I was told I had severe malaria, sepsis throughout my entire blood system, and suspected appencitis. That I very much needed to be admitted and that the hospital was waiting for me. I made the decision to get there by my own means of transport, as I have been in ambulances here before and it takes an eternity to get through the congested traffic whilst in one. However, I felt mortified when, as we drove across the islands, I vomited out of the window, down the side of the car, and into the onwards traffic. (Sorry motor cyclists and pedestrians).

The next 4 days feel like a total blur, aside from one particularly torturous day when the vomiting could not be stemmed, nor my fever, and despite only having an intake of water, it basically didn’t stop for over 12 hours. My throat became scratched, my chest very sore, my whole system entirely drained and empty. I felt like death warmed up.

I was in a 3 bed room, wherein one of the other patients had no less than 12 visitors, all of whom stayed the entire night and opted to talk at their top of their voices throughout. Needless to say, it wasn’t the restoration tonic needed.

By Thursday, (I think), I was able to move to a private room. Visitors began rolling in and I continued to be deathly ill, though more and more soothed by the incredible acts of love given. I received a hanging plant, bouquets of flowers, get well soon cards, books, chocolates, biscuits, shea butter, people’s time and love, and a tremendous amount of comfort.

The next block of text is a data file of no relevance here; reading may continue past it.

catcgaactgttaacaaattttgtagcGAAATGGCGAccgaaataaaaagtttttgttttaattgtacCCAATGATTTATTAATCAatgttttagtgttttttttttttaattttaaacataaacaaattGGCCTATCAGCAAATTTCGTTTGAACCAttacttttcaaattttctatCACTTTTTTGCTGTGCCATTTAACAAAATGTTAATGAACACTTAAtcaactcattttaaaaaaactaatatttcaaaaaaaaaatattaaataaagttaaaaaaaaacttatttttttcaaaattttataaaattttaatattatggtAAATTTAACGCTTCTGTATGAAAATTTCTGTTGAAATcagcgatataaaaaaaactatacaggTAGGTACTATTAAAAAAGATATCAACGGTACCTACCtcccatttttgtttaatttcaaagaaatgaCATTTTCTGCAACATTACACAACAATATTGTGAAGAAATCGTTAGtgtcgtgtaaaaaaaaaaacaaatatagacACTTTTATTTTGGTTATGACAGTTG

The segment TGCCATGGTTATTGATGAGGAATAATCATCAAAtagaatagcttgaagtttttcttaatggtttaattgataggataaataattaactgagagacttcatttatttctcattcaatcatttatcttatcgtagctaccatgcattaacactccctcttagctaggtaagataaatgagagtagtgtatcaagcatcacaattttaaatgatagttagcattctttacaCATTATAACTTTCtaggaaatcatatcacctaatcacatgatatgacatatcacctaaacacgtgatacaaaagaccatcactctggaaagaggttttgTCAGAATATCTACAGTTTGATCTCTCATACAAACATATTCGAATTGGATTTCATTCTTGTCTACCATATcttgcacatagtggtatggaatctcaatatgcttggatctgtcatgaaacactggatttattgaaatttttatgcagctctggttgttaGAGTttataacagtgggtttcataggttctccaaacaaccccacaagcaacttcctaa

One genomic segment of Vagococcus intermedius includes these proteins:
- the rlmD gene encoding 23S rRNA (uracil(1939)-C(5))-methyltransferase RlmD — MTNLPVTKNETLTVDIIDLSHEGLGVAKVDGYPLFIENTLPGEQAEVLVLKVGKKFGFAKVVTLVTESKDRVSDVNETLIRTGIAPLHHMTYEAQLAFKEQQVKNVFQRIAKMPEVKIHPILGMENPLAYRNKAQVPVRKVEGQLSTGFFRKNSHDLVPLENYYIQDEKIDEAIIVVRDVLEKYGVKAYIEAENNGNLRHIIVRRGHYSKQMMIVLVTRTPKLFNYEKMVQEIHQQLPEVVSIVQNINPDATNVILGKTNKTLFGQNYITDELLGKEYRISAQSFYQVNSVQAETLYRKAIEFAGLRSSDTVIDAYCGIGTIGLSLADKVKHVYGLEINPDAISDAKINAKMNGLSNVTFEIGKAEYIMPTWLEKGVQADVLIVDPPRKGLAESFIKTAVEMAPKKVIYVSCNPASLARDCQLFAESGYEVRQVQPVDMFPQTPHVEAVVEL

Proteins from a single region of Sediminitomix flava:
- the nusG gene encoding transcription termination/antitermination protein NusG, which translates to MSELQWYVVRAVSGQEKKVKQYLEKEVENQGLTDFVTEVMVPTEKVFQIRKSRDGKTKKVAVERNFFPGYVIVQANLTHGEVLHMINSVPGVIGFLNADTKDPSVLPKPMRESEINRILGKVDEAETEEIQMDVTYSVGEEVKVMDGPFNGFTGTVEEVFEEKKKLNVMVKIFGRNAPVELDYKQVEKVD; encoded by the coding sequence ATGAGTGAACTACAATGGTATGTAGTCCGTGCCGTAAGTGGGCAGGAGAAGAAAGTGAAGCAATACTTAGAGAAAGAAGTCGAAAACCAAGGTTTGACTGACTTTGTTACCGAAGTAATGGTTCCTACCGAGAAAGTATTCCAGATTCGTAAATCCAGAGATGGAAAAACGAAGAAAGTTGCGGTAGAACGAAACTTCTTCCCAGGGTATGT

That said, I still wasnt’ really comprehending how very sick I was, in the sense of recovery rate and risk factors (for example, Sepsis (also known as blood poisoning) is the immune system’s overreaction to an infection or injury. Normally our immune system fights infection – but sometimes, for reasons we don’t yet understand, it attacks our body’s own organs and tissues. If not treated immediately, sepsis can result in organ failure and death. Not only that, 5 people die with sepsis every hour in the UK. I AM BEYOND THANKFUL, GRATEFUL, OVERAWED, DEEPLY APPRECIATIVE….AND ON AND ON. I did not know any of this until after the fact, and I thank the heavens for this.

All of the loved ones that kept coming, knowing that I could barely hold my phone let alone take calls or reply to messages, kept me from ever realising this. As well as how severe the malaria was too of course, with the added complexity that I definitely had appendicitis and with my health status, surgery had to wait.